It's no surprise that naps are good for growing babies. And we're willing to bet they ended up being a pretty important part of your college experience too. But wondering if anyone has been able to pinpoint exactly what's so great about those midday ZZZ's? Well, a new study published in the Proceedings of the National Academy of Sciences found they enhanced memory processing. (See? You needed them between classes!)
Full disclosure: this study was only on babies. And the testing process was kind of bizarre. Researchers tested 40 different 6- and 12-month-old babies using a hand puppet with a removable mitten containing a bell. After playing with the child, the tester removed the mitten from the puppet, shook it to demonstrate its sound, placed it back on the puppet's hand, and then repeated this procedure a few times. Within the next four hours, 19 of the infants took a nap — averaging about 106 minutes long — while the remaining 21 slept for less than 30 minutes. Everyone got a full night's sleep, and tackled the puppet-mitten game again the next day.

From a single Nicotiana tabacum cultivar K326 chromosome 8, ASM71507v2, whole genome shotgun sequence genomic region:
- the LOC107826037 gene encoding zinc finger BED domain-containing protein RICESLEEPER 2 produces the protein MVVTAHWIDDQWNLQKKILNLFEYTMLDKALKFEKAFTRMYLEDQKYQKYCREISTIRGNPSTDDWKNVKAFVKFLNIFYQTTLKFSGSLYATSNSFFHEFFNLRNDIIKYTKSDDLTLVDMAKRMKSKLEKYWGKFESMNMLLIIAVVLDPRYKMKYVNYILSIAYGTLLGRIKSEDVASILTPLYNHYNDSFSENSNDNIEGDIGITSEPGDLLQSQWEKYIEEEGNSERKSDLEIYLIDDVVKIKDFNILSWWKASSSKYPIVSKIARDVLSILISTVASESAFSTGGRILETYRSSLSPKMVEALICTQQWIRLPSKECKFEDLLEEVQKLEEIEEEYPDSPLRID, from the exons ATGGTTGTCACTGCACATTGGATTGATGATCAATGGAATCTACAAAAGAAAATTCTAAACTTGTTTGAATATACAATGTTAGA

The results? When presented with all the materials, the infants who napped for longer than 30 minutes could reproduce the procedure significantly better than the others. It's typical — and recommended — that babies 4-12 months old sleep for an additional three or four hours during the day, beyond the 11 or 12 they should log every night. And this is the first time researchers have been able to provide experimental evidence as to why. We're hoping they find positive evidence for adult naps next.